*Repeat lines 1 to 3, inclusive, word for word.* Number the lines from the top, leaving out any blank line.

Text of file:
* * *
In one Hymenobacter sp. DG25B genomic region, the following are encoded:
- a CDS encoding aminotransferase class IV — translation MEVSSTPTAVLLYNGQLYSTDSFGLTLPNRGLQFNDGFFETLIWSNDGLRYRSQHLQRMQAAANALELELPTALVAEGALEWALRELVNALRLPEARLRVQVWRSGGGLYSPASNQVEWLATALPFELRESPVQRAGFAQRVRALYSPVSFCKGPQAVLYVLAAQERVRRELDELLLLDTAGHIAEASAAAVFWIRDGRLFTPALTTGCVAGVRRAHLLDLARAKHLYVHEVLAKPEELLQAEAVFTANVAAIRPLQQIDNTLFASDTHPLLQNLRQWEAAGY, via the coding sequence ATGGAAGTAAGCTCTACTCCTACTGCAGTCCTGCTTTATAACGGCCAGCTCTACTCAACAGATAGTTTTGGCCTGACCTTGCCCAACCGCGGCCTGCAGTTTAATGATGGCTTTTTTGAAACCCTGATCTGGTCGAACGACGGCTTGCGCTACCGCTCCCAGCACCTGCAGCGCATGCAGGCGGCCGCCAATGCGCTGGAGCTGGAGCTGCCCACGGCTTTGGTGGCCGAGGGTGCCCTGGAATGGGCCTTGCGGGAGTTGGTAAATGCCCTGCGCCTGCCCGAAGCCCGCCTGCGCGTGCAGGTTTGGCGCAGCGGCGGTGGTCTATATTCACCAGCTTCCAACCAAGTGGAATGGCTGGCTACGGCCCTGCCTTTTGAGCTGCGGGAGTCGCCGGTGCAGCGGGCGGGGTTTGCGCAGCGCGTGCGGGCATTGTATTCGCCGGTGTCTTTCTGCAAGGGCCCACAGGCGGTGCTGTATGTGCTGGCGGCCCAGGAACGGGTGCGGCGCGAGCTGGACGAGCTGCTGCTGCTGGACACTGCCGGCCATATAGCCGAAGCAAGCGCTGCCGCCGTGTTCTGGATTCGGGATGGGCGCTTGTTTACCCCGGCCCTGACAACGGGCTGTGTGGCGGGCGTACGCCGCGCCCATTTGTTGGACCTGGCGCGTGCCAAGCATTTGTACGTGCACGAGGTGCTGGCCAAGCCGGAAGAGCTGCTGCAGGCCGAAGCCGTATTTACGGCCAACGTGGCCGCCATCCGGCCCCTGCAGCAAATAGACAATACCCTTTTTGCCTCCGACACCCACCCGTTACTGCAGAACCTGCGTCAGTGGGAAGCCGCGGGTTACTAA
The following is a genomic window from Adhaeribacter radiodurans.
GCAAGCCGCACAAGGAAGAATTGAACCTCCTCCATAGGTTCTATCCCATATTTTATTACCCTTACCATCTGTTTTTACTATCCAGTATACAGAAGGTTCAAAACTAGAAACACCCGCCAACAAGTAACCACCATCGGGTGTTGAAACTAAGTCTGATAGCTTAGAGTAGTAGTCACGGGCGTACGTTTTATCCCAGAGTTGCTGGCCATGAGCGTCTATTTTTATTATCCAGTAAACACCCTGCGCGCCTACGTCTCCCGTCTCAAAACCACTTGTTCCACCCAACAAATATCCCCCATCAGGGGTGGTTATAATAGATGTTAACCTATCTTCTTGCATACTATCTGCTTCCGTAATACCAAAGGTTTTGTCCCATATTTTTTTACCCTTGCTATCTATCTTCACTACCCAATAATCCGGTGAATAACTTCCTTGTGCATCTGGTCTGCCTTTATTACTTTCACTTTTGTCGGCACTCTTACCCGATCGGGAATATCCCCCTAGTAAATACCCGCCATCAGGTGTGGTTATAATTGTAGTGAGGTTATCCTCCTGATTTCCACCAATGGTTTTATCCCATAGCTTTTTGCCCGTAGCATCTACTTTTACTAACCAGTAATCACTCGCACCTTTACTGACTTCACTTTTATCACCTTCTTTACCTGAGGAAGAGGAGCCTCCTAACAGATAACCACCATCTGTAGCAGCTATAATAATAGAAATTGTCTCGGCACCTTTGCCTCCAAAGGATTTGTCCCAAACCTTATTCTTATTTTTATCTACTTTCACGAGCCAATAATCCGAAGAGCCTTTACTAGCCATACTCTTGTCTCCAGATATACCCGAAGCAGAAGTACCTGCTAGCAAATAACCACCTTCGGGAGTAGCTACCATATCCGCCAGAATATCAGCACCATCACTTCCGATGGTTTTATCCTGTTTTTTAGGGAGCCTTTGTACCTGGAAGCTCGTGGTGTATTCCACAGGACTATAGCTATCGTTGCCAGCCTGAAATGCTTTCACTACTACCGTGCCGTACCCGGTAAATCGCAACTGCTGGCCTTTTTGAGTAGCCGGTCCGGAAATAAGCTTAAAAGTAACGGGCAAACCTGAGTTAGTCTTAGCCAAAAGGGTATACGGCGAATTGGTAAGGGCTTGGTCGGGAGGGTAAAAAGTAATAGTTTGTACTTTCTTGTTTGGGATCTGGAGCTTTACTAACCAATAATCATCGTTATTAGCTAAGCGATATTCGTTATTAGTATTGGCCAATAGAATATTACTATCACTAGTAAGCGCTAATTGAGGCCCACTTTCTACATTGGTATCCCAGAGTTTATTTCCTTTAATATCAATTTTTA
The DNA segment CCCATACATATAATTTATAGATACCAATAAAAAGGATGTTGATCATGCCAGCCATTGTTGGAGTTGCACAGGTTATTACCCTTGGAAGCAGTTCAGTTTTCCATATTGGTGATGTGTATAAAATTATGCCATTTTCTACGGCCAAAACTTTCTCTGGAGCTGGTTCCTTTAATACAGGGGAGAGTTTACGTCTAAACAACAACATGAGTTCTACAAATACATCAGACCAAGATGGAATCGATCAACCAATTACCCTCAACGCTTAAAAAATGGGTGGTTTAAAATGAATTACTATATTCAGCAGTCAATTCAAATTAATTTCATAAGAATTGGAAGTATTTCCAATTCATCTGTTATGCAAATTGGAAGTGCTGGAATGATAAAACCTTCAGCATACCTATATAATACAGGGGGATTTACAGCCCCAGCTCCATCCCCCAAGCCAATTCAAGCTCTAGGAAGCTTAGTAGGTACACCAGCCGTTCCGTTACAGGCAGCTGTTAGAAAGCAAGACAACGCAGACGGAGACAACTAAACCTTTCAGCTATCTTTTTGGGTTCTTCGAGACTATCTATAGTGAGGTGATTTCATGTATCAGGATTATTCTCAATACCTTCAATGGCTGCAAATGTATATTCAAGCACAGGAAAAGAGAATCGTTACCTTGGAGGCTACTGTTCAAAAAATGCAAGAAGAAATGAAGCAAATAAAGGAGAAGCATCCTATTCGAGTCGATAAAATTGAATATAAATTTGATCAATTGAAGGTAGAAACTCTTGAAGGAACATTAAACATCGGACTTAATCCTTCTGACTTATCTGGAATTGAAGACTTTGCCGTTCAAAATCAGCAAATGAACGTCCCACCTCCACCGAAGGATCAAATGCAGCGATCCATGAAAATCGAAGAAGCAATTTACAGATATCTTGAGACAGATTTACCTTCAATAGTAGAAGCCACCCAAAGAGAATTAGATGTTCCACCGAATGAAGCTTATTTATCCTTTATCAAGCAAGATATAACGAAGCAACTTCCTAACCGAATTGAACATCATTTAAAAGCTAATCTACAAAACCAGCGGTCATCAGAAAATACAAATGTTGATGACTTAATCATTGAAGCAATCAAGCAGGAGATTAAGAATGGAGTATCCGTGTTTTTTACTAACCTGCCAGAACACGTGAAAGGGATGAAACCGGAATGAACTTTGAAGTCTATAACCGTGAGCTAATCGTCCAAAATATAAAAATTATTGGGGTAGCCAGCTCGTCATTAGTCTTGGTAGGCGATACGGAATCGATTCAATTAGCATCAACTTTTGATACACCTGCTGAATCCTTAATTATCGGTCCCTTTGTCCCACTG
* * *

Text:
In one Hymenobacter sp. DG25B genomic region, the following are encoded:
- a CDS encoding aminotransferase class IV — translation MEVSSTPTAVLLYNGQLYSTDSFGLTLPNRGLQFNDGFFETLIWSNDGLRYRSQHLQRMQAAANALELELPTALVAEGALEWALRELVNALRLPEARLRVQVWRSGGGLYSPASNQVEWLATALPFELRESPVQRAGFAQRVRALYSPVSFCKGPQAVLYVLAAQERVRRELDELLLLDTAGHIAEASAAAVFWIRDGRLFTPALTTGCVAGVRRAHLLDLARAKHLYVHEVLAKPEELLQAEAVFTANVAAIRPLQQIDNTLFASDTHPLLQNLRQWEAAGY, via the coding sequence ATGGAAGTAAGCTCTACTCCTACTGCAGTCCTGCTTTATAACGGCCAGCTCTACTCAACAGATAGTTTTGGCCTGACCTTGCCCAACCGCGGCCTGCAGTTTAATGATGGCTTTTTTGAAACCCTGATCTGGTCGAACGACGGCTTGCGCTACCGCTCCCAGCACCTGCAGCGCATGCAGGCGGCCGCCAATGCGCTGGAGCTGGAGCTGCCCACGGCTTTGGTGGCCGAGGGTGCCCTGGAATGGGCCTTGCGGGAGTTGGTAAATGCCCTGCGCCTGCCCGAAGCCCGCCTGCGCGTGCAGGTTTGGCGCAGCGGCGGTGGTCTATATTCACCAGCTTCCAACCAAGTGGAATGGCTGGCTACGGCCCTGCCTTTTGAGCTGCGGGAGTCGCCGGTGCAGCGGGCGGGGTTTGCGCAGCGCGTGCGGGCATTGTATTCGCCGGTGTCTTTCTGCAAGGGCCCACAGGCGGTGCTGTATGTGCTGGCGGCCCAGGAACGGGTGCGGCGCGAGCTGGACGAGCTGCTGCTGCTGGACACTGCCGGCCATATAGCCGAAGCAAGCGCTGCCGCCGTGTTCTGGATTCGGGATGGGCGCTTGTTTACCCCGGCCCTGACAACGGGCTGTGTGGCGGGCGTACGCCGCGCCCATTTGTTGGACCTGGCGCGTGCCAAGCATTTGTACGTGCACGAGGTGCTGGCCAAGCCGGAAGAGCTGCTGCAGGCCGAAGCCGTATTTACGGCCAACGTGGCCGCCATCCGGCCCCTGCAGCAAATAGACAATACCCTTTTTGCCTCCGACACCCACCCGTTACTGCAGAACCTGCGTCAGTGGGAAGCCGCGGGTTACTAA
The following is a genomic window from Adhaeribacter radiodurans.